Pneumonia is often caused by a bacterial infection and results in swelling of the tissues in one or both lungs.
It can become serious within hours and people suspected of pneumonia should see a doctor.
Symptoms include a cough, which may produce mucus or be dry, and people may have difficulty breathing or feel short of breath.
They may also have a rapid heartbeat, fever, sweats, chills, and chest pain.
Less common symptoms include coughing up blood, headache, extreme fatigue, nausea, and vomiting.
In the UK, pneumonia is thought to affect around eight in 1,000 adults a year, according to the NHS Choices website.
It is most common during the winter months and although it can affect people of any age, it is more common and often more severe in older or very young people.
People with health conditions such as asthma, cystic fibrosis, heart, kidney or liver disease may also be more affected alongside people with weakened immune systems, such as cancer patients.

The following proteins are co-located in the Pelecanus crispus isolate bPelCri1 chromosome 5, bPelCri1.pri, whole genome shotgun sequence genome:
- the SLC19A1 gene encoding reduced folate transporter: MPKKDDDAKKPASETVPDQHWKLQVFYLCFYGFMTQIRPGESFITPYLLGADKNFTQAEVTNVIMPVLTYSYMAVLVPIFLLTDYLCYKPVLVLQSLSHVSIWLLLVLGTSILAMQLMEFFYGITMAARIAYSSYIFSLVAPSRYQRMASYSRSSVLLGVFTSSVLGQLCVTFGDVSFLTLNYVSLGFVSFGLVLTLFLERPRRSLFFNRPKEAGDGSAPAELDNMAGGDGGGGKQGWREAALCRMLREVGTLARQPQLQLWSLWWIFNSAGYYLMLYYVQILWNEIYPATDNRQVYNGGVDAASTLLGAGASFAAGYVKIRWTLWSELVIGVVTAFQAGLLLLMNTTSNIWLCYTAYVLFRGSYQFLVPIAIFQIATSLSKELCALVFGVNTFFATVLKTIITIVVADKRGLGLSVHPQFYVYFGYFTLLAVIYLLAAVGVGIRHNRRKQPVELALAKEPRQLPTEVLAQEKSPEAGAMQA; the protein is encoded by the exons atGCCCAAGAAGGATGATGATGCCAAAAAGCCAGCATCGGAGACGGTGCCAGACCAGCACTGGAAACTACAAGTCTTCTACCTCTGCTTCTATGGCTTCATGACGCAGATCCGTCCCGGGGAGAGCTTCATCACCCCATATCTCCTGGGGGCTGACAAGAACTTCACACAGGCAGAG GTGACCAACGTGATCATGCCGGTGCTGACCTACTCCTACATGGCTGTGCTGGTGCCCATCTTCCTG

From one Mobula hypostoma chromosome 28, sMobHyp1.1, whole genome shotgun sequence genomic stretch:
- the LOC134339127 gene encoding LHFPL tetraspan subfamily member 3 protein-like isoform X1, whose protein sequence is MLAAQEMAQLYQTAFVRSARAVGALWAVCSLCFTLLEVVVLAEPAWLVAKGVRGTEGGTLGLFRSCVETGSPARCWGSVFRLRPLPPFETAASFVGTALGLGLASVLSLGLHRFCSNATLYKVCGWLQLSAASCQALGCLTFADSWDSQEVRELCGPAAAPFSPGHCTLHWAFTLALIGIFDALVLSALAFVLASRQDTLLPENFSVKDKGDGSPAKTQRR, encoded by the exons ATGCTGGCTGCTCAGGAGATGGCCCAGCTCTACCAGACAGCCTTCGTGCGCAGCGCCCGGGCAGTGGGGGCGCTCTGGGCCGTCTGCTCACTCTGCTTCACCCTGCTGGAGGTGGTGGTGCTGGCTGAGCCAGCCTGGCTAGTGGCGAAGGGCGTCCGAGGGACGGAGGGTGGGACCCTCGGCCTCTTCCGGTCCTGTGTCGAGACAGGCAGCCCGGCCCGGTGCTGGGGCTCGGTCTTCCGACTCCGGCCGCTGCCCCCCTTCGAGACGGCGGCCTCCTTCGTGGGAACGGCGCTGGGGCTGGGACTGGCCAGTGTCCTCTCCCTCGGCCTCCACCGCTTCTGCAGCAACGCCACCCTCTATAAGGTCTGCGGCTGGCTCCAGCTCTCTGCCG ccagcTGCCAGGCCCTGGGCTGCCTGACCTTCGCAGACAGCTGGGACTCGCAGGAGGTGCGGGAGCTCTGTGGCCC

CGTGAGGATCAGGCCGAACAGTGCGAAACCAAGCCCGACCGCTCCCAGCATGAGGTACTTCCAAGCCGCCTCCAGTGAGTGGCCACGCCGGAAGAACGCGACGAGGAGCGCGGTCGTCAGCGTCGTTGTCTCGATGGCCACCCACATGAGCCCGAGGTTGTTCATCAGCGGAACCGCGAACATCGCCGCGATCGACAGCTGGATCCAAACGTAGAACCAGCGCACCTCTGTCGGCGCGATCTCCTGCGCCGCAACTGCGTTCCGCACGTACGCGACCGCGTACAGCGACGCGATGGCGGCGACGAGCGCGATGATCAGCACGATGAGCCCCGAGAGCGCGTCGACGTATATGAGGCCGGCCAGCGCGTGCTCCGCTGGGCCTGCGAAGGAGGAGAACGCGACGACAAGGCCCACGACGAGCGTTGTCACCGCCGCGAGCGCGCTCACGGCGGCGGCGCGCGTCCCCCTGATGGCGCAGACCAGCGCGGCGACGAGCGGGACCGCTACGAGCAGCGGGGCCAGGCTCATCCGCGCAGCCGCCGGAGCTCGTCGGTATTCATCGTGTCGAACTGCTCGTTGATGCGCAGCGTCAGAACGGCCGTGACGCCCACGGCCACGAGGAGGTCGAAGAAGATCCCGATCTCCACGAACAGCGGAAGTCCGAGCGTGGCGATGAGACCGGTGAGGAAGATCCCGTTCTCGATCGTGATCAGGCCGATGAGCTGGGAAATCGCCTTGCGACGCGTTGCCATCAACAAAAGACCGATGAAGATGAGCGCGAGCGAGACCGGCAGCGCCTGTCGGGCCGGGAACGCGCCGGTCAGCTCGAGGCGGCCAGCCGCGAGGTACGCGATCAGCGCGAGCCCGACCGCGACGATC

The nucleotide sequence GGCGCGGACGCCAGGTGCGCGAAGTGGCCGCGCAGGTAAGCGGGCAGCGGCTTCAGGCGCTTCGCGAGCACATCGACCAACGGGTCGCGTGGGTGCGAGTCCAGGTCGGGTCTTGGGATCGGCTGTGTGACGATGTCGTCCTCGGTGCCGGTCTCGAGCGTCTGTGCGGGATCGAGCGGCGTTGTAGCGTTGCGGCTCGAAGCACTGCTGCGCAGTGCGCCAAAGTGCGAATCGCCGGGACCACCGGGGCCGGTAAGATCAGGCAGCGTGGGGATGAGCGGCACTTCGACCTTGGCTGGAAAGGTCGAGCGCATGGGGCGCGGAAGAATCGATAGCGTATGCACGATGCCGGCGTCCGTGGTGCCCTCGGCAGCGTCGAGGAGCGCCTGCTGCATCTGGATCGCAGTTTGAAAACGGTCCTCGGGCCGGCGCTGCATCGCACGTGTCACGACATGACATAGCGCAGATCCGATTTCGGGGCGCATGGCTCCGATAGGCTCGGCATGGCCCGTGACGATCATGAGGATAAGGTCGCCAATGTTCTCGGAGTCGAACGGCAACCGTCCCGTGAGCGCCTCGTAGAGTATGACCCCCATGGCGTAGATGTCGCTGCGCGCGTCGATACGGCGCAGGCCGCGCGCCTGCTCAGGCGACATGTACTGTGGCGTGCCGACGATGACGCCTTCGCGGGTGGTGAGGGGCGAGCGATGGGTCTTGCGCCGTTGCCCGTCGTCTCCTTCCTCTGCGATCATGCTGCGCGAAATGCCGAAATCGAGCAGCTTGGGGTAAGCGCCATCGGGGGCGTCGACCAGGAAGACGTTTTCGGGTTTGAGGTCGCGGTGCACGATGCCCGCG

Pneumonia can be difficult to diagnose because the symptoms are sometimes confused with the common cold, bronchitis and asthma.
Mild pneumonia is usually best treated at home with plenty of rest, a course of antibiotics, and plenty of fluids.
More serious cases will need to be treated in hospital. Symptoms – such as fatigue – may persist for several months.
Possible complications of pneumonia include pleurisy, where the walls between the lungs and chest become inflamed, lung abscess, or blood poisoning.
Pneumonia is usually not contagious, so it is safe for patients to be around other people.